The WD-SanDisk merger is now a done deal

Shareholders have signed off on the $19B merger

Western Digital Corp. (WD) has announced that its shareholders voted to approve its  $19 billion acquisition of SanDisk Corp.

The merger is expected to close in the second quarter of the year.

More than 90% of WD's shareholders voted to approve the issuance of WD common stock in connection with the acquisition; 98% of SanDisk shareholders voted to approve the merger.

"This combination brings together two tremendous companies and cultures ideally positioned to capture the growth opportunities in our rapidly evolving industry," WD CEO Steve Milligan said in a statement.

SanDisk, valued at $17 billion, is a major provider of NAND flash memory products, such as SD cards and solid-state drives (SSDs).

WD first announced its intent to purchase SanDisk in October, saying it would be a cash and stock deal.

While WD makes NAND flash products, it is primarily a manufacturer of hard disk drives and management software.

WD's buyout of SanDisk mainly gives the company an instant foothold in the global  NAND flash memory market, according to Jeff Janukowicz, research vice president at IDC.

The merger comes as the IT industry is evolving rapidly, as companies look for ways to embrace trends such as wearables, the Internet of Things and the cloud. The result has been a recent wave of mergers and acquisitions and investment activity in the data storage market.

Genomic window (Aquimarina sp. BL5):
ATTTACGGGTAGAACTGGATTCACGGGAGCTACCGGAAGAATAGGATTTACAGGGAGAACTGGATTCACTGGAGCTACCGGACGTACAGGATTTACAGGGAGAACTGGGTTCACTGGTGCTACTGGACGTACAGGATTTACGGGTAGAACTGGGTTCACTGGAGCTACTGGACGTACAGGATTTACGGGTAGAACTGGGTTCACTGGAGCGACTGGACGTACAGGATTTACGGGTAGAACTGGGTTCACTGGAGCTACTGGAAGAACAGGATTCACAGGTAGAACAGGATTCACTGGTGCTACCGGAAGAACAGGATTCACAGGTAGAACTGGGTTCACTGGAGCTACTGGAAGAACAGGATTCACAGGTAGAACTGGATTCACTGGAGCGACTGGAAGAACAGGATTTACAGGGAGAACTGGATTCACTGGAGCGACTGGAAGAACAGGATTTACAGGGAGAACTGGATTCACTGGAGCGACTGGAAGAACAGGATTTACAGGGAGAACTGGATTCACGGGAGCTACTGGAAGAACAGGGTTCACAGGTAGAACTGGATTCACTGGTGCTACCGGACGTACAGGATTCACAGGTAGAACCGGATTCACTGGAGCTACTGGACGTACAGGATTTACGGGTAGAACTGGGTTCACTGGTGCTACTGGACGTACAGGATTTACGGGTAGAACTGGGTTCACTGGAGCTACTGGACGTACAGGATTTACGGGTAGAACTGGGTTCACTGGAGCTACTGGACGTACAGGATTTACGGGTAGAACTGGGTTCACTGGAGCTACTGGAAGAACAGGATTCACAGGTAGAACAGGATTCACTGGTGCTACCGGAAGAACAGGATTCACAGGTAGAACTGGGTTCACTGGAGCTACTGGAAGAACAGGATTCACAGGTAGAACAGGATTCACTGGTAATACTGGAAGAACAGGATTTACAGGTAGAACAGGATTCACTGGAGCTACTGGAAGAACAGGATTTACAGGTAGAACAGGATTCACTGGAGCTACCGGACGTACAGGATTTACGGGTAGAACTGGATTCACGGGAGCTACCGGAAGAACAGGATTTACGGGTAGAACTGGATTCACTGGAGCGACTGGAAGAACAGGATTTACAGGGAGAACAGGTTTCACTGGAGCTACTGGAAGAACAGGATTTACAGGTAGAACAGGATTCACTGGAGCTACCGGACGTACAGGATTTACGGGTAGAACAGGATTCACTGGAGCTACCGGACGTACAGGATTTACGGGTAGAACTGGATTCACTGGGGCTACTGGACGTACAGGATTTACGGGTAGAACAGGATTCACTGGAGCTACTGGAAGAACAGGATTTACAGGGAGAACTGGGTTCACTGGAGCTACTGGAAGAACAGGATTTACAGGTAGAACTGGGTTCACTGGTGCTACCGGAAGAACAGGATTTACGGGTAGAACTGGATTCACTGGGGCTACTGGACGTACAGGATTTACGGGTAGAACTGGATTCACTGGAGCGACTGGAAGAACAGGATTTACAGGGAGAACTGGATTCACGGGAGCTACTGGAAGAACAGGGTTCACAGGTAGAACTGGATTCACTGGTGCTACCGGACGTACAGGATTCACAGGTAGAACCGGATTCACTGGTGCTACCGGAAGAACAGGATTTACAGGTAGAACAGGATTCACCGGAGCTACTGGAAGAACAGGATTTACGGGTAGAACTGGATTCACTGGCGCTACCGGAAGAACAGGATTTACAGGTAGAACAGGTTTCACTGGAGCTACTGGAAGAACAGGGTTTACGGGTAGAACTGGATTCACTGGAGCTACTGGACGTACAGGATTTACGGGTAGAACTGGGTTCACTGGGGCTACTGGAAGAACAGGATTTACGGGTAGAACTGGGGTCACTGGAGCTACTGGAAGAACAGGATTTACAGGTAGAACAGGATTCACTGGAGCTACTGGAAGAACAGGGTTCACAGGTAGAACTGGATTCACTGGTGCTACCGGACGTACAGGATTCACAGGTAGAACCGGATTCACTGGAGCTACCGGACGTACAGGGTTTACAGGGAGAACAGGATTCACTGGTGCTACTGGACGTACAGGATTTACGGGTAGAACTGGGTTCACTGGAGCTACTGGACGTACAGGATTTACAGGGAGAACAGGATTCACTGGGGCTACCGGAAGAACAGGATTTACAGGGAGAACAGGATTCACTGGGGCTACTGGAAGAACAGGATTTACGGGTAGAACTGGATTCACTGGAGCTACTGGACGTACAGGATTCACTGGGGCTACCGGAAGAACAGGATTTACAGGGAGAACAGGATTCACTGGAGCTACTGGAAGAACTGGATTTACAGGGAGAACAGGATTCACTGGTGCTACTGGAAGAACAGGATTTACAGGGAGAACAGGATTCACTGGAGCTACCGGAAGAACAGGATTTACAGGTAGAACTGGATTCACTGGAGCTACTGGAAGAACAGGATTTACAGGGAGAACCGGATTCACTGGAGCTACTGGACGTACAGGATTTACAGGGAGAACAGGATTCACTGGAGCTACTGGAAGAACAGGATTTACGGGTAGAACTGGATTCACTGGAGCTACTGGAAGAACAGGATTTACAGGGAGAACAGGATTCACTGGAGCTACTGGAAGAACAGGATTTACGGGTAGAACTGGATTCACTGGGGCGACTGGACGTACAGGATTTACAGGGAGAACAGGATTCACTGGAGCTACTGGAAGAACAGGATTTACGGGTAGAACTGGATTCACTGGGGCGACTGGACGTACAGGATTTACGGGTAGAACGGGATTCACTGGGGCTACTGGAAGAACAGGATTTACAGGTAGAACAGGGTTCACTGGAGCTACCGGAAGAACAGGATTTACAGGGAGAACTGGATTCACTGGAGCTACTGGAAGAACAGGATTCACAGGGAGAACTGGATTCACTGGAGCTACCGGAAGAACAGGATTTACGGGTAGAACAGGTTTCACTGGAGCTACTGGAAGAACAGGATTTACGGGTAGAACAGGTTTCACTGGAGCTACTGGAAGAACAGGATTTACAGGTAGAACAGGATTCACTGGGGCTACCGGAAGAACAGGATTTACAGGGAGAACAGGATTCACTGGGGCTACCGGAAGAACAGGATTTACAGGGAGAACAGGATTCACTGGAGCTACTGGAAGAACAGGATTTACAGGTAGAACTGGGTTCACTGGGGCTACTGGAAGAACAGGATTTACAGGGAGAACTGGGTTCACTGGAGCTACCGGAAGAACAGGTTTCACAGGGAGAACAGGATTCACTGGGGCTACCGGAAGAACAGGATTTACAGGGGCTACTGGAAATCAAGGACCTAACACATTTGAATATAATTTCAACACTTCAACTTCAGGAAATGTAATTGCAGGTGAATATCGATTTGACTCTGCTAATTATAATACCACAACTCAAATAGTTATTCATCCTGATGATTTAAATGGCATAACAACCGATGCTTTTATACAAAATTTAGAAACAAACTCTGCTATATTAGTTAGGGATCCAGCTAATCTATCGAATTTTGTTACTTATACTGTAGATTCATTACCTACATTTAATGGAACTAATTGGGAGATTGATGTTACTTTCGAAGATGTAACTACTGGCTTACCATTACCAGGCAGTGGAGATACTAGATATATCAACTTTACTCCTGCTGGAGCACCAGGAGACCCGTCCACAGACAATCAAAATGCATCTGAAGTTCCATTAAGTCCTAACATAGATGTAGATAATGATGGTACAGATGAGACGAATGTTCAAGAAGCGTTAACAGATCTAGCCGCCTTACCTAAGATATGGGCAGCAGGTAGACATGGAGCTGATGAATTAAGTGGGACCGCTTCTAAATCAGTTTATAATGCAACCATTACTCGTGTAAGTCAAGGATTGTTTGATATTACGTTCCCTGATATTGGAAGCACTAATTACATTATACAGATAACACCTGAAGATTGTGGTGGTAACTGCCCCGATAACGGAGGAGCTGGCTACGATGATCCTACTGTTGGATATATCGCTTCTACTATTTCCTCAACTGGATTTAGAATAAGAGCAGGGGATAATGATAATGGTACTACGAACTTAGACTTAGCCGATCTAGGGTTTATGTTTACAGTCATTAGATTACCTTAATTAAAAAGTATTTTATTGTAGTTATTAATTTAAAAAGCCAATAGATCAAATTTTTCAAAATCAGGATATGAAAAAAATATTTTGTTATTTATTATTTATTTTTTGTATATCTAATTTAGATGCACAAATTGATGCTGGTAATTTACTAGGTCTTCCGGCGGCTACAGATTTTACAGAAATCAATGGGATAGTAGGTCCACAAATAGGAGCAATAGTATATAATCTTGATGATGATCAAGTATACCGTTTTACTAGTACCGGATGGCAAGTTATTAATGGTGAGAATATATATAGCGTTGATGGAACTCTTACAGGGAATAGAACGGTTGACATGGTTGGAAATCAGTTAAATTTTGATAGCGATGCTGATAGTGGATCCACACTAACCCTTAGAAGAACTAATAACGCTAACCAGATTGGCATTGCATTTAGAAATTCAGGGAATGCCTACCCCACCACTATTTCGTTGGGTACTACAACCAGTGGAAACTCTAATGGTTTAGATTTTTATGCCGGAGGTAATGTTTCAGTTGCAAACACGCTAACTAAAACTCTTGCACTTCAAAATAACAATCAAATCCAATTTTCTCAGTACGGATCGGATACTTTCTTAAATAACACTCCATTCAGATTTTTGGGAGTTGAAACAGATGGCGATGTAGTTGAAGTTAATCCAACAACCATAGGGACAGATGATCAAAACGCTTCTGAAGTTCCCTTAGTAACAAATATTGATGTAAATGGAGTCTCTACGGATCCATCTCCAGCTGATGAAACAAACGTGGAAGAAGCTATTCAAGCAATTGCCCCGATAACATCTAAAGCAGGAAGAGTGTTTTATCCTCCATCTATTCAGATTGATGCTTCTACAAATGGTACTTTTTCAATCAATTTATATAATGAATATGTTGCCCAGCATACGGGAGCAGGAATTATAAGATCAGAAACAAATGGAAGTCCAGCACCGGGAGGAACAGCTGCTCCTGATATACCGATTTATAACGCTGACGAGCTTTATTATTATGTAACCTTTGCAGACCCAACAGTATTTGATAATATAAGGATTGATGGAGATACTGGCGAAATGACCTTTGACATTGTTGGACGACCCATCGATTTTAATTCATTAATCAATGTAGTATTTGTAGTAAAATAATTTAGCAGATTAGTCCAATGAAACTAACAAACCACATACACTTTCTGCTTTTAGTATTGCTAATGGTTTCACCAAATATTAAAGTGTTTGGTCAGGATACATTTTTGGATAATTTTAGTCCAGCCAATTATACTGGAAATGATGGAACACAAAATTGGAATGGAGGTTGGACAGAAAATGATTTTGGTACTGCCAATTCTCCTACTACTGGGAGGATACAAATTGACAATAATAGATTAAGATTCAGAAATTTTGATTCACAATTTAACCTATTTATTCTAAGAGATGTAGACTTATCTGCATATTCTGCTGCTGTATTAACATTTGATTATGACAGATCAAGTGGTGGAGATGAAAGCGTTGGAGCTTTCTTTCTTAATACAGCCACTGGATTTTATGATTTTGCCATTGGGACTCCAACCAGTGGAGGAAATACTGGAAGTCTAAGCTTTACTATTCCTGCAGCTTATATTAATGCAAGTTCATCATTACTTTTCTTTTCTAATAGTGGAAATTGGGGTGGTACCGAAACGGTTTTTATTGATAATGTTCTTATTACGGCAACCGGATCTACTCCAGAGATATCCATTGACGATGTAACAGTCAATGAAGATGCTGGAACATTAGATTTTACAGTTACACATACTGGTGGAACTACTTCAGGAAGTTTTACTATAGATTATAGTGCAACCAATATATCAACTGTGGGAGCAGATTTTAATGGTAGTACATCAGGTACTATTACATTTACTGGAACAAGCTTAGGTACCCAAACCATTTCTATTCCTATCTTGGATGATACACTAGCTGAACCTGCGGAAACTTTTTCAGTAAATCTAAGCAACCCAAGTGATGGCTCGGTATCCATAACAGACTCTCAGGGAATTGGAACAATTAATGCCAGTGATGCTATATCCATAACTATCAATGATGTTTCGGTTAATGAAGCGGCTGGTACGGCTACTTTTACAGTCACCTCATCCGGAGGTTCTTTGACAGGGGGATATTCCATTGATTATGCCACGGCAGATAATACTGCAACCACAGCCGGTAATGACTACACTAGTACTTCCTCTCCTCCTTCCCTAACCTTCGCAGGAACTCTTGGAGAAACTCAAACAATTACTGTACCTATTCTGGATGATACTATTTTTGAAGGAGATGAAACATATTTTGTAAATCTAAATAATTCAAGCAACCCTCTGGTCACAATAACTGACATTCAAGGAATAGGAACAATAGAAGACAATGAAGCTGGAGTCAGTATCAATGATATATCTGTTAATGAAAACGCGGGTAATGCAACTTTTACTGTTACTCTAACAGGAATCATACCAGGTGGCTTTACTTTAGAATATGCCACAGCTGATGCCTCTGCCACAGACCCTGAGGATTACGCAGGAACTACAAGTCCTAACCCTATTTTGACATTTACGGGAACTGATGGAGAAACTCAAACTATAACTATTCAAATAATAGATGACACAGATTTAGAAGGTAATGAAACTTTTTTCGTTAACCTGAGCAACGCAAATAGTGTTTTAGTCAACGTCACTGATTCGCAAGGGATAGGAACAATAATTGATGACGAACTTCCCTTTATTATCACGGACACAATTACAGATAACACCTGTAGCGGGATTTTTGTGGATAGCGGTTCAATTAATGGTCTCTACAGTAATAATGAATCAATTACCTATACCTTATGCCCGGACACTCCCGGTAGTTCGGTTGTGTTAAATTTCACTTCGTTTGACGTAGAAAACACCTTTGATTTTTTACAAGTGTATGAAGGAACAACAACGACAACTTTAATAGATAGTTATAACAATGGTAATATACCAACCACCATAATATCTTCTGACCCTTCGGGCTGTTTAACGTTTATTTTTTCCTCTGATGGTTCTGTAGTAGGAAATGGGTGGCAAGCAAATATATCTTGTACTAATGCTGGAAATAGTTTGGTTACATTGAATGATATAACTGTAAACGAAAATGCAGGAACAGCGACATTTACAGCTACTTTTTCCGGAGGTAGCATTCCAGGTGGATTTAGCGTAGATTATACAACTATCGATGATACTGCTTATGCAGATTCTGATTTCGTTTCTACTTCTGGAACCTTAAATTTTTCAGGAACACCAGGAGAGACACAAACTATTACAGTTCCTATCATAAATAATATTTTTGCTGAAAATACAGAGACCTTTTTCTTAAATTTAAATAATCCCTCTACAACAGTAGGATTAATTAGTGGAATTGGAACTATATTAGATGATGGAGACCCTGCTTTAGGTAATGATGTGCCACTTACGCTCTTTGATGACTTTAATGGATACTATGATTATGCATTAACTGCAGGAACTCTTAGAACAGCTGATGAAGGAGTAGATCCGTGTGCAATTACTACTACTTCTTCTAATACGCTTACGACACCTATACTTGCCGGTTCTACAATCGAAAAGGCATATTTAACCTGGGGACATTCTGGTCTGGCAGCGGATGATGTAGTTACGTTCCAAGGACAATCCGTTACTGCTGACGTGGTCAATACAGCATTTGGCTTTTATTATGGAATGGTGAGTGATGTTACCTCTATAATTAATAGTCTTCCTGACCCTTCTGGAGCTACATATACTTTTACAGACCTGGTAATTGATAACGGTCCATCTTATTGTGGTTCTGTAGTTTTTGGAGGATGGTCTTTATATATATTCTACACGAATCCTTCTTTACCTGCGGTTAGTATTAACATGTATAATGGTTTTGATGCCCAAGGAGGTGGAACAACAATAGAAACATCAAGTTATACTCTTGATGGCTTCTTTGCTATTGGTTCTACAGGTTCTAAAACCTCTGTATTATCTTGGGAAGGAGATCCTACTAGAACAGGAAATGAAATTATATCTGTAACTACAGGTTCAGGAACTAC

WD's purchase of SanDisk comes on the heels of the data storage market's biggest-ever acquisition, Dell's buyout of EMC for $67 billion. That deal was announced just last week. In addition, storage semiconductor maker PMC-Sierra has received multiple takeover bids, and China's Tsinghua-owned Unisplendour has agreed to buy 15% of WD for $3.78 billion.

WD faces an evolution in IT that is driving companies to address a changing set of requirements for both client and enterprise customers.

Enterprises no longer rely solely on tape drives for backups and hard drives for primary data, but must also deal with the higher speed requirements of applications such as online transaction processing and big data analytics.

Today, SSDs are a critical component of multi-tiered storage infrastructures where flash memory devices sit just under DRAM as top-tier storage.

SanDisk CEO Sanjay Mehrotra said the merger with WD will enable the companies to "offer the broadest portfolio of industry-leading, innovative storage solutions to customers across a wide range of markets and applications."

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